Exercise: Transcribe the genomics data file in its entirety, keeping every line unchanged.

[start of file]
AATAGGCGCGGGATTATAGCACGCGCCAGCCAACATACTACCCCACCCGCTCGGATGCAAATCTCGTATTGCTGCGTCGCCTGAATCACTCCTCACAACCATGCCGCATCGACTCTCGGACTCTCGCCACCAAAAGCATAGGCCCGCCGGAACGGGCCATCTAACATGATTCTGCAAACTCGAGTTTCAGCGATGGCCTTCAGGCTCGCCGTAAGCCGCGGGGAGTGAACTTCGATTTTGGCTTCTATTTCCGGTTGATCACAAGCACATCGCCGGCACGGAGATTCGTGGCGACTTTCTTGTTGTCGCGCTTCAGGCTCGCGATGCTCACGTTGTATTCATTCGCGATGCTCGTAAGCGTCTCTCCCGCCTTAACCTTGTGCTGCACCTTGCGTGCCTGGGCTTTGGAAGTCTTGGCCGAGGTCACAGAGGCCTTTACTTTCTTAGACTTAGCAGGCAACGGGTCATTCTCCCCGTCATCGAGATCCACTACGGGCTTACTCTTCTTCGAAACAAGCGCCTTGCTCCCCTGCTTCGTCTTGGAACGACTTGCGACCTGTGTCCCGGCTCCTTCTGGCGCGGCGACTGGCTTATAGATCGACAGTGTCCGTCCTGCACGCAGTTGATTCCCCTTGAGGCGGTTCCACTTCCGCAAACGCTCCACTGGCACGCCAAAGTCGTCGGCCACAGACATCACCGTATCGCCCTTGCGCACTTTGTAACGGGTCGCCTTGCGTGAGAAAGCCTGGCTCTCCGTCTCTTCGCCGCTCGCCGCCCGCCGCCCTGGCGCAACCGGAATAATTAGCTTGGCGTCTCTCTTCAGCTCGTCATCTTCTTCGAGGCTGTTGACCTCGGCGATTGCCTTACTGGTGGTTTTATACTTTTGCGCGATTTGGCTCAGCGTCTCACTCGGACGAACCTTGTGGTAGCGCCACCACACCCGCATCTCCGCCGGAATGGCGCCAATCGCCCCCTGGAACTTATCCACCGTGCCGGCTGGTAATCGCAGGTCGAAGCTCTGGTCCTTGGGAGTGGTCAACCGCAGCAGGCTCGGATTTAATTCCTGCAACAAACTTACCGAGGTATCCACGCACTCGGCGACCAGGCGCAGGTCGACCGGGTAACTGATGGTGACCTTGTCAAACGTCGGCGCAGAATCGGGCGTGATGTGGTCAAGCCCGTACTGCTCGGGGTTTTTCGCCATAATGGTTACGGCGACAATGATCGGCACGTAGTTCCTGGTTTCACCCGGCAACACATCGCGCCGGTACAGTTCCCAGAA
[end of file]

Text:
AATAGGCGCGGGATTATAGCACGCGCCAGCCAACATACTACCCCACCCGCTCGGATGCAAATCTCGTATTGCTGCGTCGCCTGAATCACTCCTCACAACCATGCCGCATCGACTCTCGGACTCTCGCCACCAAAAGCATAGGCCCGCCGGAACGGGCCATCTAACATGATTCTGCAAACTCGAGTTTCAGCGATGGCCTTCAGGCTCGCCGTAAGCCGCGGGGAGTGAACTTCGATTTTGGCTTCTATTTCCGGTTGATCACAAGCACATCGCCGGCACGGAGATTCGTGGCGACTTTCTTGTTGTCGCGCTTCAGGCTCGCGATGCTCACGTTGTATTCATTCGCGATGCTCGTAAGCGTCTCTCCCGCCTTAACCTTGTGCTGCACCTTGCGTGCCTGGGCTTTGGAAGTCTTGGCCGAGGTCACAGAGGCCTTTACTTTCTTAGACTTAGCAGGCAACGGGTCATTCTCCCCGTCATCGAGATCCACTACGGGCTTACTCTTCTTCGAAACAAGCGCCTTGCTCCCCTGCTTCGTCTTGGAACGACTTGCGACCTGTGTCCCGGCTCCTTCTGGCGCGGCGACTGGCTTATAGATCGACAGTGTCCGTCCTGCACGCAGTTGATTCCCCTTGAGGCGGTTCCACTTCCGCAAACGCTCCACTGGCACGCCAAAGTCGTCGGCCACAGACATCACCGTATCGCCCTTGCGCACTTTGTAACGGGTCGCCTTGCGTGAGAAAGCCTGGCTCTCCGTCTCTTCGCCGCTCGCCGCCCGCCGCCCTGGCGCAACCGGAATAATTAGCTTGGCGTCTCTCTTCAGCTCGTCATCTTCTTCGAGGCTGTTGACCTCGGCGATTGCCTTACTGGTGGTTTTATACTTTTGCGCGATTTGGCTCAGCGTCTCACTCGGACGAACCTTGTGGTAGCGCCACCACACCCGCATCTCCGCCGGAATGGCGCCAATCGCCCCCTGGAACTTATCCACCGTGCCGGCTGGTAATCGCAGGTCGAAGCTCTGGTCCTTGGGAGTGGTCAACCGCAGCAGGCTCGGATTTAATTCCTGCAACAAACTTACCGAGGTATCCACGCACTCGGCGACCAGGCGCAGGTCGACCGGGTAACTGATGGTGACCTTGTCAAACGTCGGCGCAGAATCGGGCGTGATGTGGTCAAGCCCGTACTGCTCGGGGTTTTTCGCCATAATGGTTACGGCGACAATGATCGGCACGTAGTTCCTGGTTTCACCCGGCAACACATCGCGCCGGTACAGTTCCCAGAA